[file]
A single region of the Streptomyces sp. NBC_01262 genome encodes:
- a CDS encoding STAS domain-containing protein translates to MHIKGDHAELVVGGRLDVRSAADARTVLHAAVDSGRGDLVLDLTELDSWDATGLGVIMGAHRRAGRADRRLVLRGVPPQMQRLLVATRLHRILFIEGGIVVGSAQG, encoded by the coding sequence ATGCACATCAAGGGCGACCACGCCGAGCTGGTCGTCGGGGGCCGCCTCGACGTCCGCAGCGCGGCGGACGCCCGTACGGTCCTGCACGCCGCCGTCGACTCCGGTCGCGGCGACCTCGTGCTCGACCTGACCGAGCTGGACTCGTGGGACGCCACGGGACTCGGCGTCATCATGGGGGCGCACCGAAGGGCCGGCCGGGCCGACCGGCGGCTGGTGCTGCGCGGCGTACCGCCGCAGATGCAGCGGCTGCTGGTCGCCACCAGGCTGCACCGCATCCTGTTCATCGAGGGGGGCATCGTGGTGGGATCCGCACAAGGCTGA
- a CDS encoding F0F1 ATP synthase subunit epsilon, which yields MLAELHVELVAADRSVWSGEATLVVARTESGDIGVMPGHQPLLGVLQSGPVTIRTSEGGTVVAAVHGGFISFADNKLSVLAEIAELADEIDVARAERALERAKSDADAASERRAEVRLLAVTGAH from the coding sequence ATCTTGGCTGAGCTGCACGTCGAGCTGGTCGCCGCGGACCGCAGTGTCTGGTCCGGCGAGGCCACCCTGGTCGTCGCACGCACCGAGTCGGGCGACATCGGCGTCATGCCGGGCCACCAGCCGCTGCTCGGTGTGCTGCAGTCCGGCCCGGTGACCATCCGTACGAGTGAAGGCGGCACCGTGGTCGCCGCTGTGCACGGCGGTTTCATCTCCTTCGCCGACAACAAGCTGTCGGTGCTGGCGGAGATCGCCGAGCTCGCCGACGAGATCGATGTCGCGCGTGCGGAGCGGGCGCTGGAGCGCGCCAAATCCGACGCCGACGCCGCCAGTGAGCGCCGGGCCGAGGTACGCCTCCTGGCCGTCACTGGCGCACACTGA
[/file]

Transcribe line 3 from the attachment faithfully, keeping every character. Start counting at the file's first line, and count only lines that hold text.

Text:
- a CDS encoding F0F1 ATP synthase subunit epsilon, which yields MLAELHVELVAADRSVWSGEATLVVARTESGDIGVMPGHQPLLGVLQSGPVTIRTSEGGTVVAAVHGGFISFADNKLSVLAEIAELADEIDVARAERALERAKSDADAASERRAEVRLLAVTGAH from the coding sequence ATCTTGGCTGAGCTGCACGTCGAGCTGGTCGCCGCGGACCGCAGTGTCTGGTCCGGCGAGGCCACCCTGGTCGTCGCACGCACCGAGTCGGGCGACATCGGCGTCATGCCGGGCCACCAGCCGCTGCTCGGTGTGCTGCAGTCCGGCCCGGTGACCATCCGTACGAGTGAAGGCGGCACCGTGGTCGCCGCTGTGCACGGCGGTTTCATCTCCTTCGCCGACAACAAGCTGTCGGTGCTGGCGGAGATCGCCGAGCTCGCCGACGAGATCGATGTCGCGCGTGCGGAGCGGGCGCTGGAGCGCGCCAAATCCGACGCCGACGCCGCCAGTGAGCGCCGGGCCGAGGTACGCCTCCTGGCCGTCACTGGCGCACACTGA